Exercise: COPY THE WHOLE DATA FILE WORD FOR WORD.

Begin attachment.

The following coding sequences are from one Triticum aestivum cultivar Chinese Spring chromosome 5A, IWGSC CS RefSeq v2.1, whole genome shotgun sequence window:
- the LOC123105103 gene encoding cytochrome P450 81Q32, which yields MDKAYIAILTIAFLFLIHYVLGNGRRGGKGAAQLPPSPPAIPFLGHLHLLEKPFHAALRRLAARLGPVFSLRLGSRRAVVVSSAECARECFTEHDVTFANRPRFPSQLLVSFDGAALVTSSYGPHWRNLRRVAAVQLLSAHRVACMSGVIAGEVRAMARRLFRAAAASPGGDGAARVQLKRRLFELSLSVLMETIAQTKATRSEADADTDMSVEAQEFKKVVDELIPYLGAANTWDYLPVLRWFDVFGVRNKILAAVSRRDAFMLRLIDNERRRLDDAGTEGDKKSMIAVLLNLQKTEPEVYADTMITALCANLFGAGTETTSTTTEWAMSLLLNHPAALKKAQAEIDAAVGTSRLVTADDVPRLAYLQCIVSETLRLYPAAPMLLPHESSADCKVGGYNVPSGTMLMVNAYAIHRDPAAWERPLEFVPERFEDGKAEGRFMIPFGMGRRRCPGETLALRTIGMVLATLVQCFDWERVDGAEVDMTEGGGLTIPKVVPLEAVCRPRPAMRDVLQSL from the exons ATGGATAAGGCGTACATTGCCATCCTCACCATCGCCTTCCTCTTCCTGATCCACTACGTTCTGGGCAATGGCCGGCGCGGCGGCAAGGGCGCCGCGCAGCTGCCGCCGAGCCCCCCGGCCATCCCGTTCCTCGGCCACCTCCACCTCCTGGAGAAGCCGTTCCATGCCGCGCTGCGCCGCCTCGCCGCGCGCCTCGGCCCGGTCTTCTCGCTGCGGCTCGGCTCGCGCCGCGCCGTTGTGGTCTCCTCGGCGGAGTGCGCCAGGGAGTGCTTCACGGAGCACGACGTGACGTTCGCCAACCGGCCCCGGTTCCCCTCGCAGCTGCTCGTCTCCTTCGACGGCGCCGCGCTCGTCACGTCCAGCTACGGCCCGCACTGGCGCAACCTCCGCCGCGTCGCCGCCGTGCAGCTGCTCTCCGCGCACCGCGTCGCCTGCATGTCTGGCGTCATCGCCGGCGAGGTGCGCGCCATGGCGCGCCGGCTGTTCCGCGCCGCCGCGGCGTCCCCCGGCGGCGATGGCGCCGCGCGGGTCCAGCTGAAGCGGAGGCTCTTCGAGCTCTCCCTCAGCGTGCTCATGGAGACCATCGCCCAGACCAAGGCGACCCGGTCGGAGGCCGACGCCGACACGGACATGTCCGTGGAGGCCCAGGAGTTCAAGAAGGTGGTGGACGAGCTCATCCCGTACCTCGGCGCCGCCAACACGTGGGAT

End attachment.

The following coding sequences are from one Triticum aestivum cultivar Chinese Spring chromosome 5A, IWGSC CS RefSeq v2.1, whole genome shotgun sequence window:
- the LOC123105103 gene encoding cytochrome P450 81Q32, which yields MDKAYIAILTIAFLFLIHYVLGNGRRGGKGAAQLPPSPPAIPFLGHLHLLEKPFHAALRRLAARLGPVFSLRLGSRRAVVVSSAECARECFTEHDVTFANRPRFPSQLLVSFDGAALVTSSYGPHWRNLRRVAAVQLLSAHRVACMSGVIAGEVRAMARRLFRAAAASPGGDGAARVQLKRRLFELSLSVLMETIAQTKATRSEADADTDMSVEAQEFKKVVDELIPYLGAANTWDYLPVLRWFDVFGVRNKILAAVSRRDAFMLRLIDNERRRLDDAGTEGDKKSMIAVLLNLQKTEPEVYADTMITALCANLFGAGTETTSTTTEWAMSLLLNHPAALKKAQAEIDAAVGTSRLVTADDVPRLAYLQCIVSETLRLYPAAPMLLPHESSADCKVGGYNVPSGTMLMVNAYAIHRDPAAWERPLEFVPERFEDGKAEGRFMIPFGMGRRRCPGETLALRTIGMVLATLVQCFDWERVDGAEVDMTEGGGLTIPKVVPLEAVCRPRPAMRDVLQSL from the exons ATGGATAAGGCGTACATTGCCATCCTCACCATCGCCTTCCTCTTCCTGATCCACTACGTTCTGGGCAATGGCCGGCGCGGCGGCAAGGGCGCCGCGCAGCTGCCGCCGAGCCCCCCGGCCATCCCGTTCCTCGGCCACCTCCACCTCCTGGAGAAGCCGTTCCATGCCGCGCTGCGCCGCCTCGCCGCGCGCCTCGGCCCGGTCTTCTCGCTGCGGCTCGGCTCGCGCCGCGCCGTTGTGGTCTCCTCGGCGGAGTGCGCCAGGGAGTGCTTCACGGAGCACGACGTGACGTTCGCCAACCGGCCCCGGTTCCCCTCGCAGCTGCTCGTCTCCTTCGACGGCGCCGCGCTCGTCACGTCCAGCTACGGCCCGCACTGGCGCAACCTCCGCCGCGTCGCCGCCGTGCAGCTGCTCTCCGCGCACCGCGTCGCCTGCATGTCTGGCGTCATCGCCGGCGAGGTGCGCGCCATGGCGCGCCGGCTGTTCCGCGCCGCCGCGGCGTCCCCCGGCGGCGATGGCGCCGCGCGGGTCCAGCTGAAGCGGAGGCTCTTCGAGCTCTCCCTCAGCGTGCTCATGGAGACCATCGCCCAGACCAAGGCGACCCGGTCGGAGGCCGACGCCGACACGGACATGTCCGTGGAGGCCCAGGAGTTCAAGAAGGTGGTGGACGAGCTCATCCCGTACCTCGGCGCCGCCAACACGTGGGAT